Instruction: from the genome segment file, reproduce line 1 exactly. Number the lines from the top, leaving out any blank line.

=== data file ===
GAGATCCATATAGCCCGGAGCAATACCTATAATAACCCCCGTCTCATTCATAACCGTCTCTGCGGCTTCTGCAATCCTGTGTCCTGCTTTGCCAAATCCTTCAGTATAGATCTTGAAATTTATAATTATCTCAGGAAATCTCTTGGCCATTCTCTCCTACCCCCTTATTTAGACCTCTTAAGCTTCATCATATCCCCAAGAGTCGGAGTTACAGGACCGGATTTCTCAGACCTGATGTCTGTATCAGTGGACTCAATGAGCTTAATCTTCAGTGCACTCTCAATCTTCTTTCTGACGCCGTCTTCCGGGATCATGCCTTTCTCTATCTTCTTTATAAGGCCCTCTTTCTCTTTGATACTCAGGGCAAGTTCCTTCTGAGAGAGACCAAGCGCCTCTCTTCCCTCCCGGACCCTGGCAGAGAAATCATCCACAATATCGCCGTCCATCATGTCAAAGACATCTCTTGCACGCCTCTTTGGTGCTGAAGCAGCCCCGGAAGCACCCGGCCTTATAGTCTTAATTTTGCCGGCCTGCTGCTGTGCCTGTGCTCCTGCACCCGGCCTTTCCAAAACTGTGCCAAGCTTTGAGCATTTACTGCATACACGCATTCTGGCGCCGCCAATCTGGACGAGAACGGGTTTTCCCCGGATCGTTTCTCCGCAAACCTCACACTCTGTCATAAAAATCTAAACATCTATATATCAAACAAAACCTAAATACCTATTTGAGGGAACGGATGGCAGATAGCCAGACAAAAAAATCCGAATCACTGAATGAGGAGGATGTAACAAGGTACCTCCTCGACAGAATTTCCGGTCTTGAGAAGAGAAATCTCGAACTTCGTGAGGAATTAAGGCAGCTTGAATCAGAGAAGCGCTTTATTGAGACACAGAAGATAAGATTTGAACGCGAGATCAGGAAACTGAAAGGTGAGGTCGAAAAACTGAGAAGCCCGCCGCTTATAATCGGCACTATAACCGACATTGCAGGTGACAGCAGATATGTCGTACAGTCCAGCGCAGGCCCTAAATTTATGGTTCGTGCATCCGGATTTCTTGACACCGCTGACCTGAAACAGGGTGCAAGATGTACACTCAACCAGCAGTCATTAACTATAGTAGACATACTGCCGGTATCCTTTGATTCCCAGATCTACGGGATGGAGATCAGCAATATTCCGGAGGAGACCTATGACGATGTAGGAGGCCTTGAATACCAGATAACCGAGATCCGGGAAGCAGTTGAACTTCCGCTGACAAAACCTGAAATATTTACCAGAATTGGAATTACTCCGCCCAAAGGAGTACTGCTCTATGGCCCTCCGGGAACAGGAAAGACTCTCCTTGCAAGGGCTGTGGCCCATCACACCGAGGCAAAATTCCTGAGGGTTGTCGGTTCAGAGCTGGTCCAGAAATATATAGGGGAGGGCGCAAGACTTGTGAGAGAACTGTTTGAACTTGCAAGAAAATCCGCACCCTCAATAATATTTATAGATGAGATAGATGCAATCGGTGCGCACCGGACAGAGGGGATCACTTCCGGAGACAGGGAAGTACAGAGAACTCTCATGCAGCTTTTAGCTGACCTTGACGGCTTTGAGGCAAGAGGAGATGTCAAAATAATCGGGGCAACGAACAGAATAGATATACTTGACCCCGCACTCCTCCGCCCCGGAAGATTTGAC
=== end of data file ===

GAGATCCATATAGCCCGGAGCAATACCTATAATAACCCCCGTCTCATTCATAACCGTCTCTGCGGCTTCTGCAATCCTGTGTCCTGCTTTGCCAAATCCTTCAGTATAGATCTTGAAATTTATAATTATCTCAGGAAATCTCTTGGCCATTCTCTCCTACCCCCTTATTTAGACCTCTTAAGCTTCATCATATCCCCAAGAGTCGGAGTTACAGGACCGGATTTCTCAGACCTGATGTCTGTATCAGTGGACTCAATGAGCTTAATCTTCAGTGCACTCTCAATCTTCTTTCTGACGCCGTCTTCCGGGATCATGCCTTTCTCTATCTTCTTTATAAGGCCCTCTTTCTCTTTGATACTCAGGGCAAGTTCCTTCTGAGAGAGACCAAGCGCCTCTCTTCCCTCCCGGACCCTGGCAGAGAAATCATCCACAATATCGCCGTCCATCATGTCAAAGACATCTCTTGCACGCCTCTTTGGTGCTGAAGCAGCCCCGGAAGCACCCGGCCTTATAGTCTTAATTTTGCCGGCCTGCTGCTGTGCCTGTGCTCCTGCACCCGGCCTTTCCAAAACTGTGCCAAGCTTTGAGCATTTACTGCATACACGCATTCTGGCGCCGCCAATCTGGACGAGAACGGGTTTTCCCCGGATCGTTTCTCCGCAAACCTCACACTCTGTCATAAAAATCTAAACATCTATATATCAAACAAAACCTAAATACCTATTTGAGGGAACGGATGGCAGATAGCCAGACAAAAAAATCCGAATCACTGAATGAGGAGGATGTAACAAGGTACCTCCTCGACAGAATTTCCGGTCTTGAGAAGAGAAATCTCGAACTTCGTGAGGAATTAAGGCAGCTTGAATCAGAGAAGCGCTTTATTGAGACACAGAAGATAAGATTTGAACGCGAGATCAGGAAACTGAAAGGTGAGGTCGAAAAACTGAGAAGCCCGCCGCTTATAATCGGCACTATAACCGACATTGCAGGTGACAGCAGATATGTCGTACAGTCCAGCGCAGGCCCTAAATTTATGGTTCGTGCATCCGGATTTCTTGACACCGCTGACCTGAAACAGGGTGCAAGATGTACACTCAACCAGCAGTCATTAACTATAGTAGACATACTGCCGGTATCCTTTGATTCCCAGATCTACGGGATGGAGATCAGCAATATTCCGGAGGAGACCTATGACGATGTAGGAGGCCTTGAATACCAGATAACCGAGATCCGGGAAGCAGTTGAACTTCCGCTGACAAAACCTGAAATATTTACCAGAATTGGAATTACTCCGCCCAAAGGAGTACTGCTCTATGGCCCTCCGGGAACAGGAAAGACTCTCCTTGCAAGGGCTGTGGCCCATCACACCGAGGCAAAATTCCTGAGGGTTGTCGGTTCAGAGCTGGTCCAGAAATATATAGGGGAGGGCGCAAGACTTGTGAGAGAACTGTTTGAACTTGCAAGAAAATCCGCACCCTCAATAATATTTATAGATGAGATAGATGCAATCGGTGCGCACCGGACAGAGGGGATCACTTCCGGAGACAGGGAAGTACAGAGAACTCTCATGCAGCTTTTAGCTGACCTTGACGGCTTTGAGGCAAGAGGAGATGTCAAAATAATCGGGGCAACGAACAGAATAGATATACTTGACCCCGCACTCCTCCGCCCCGGAAGATTTGAC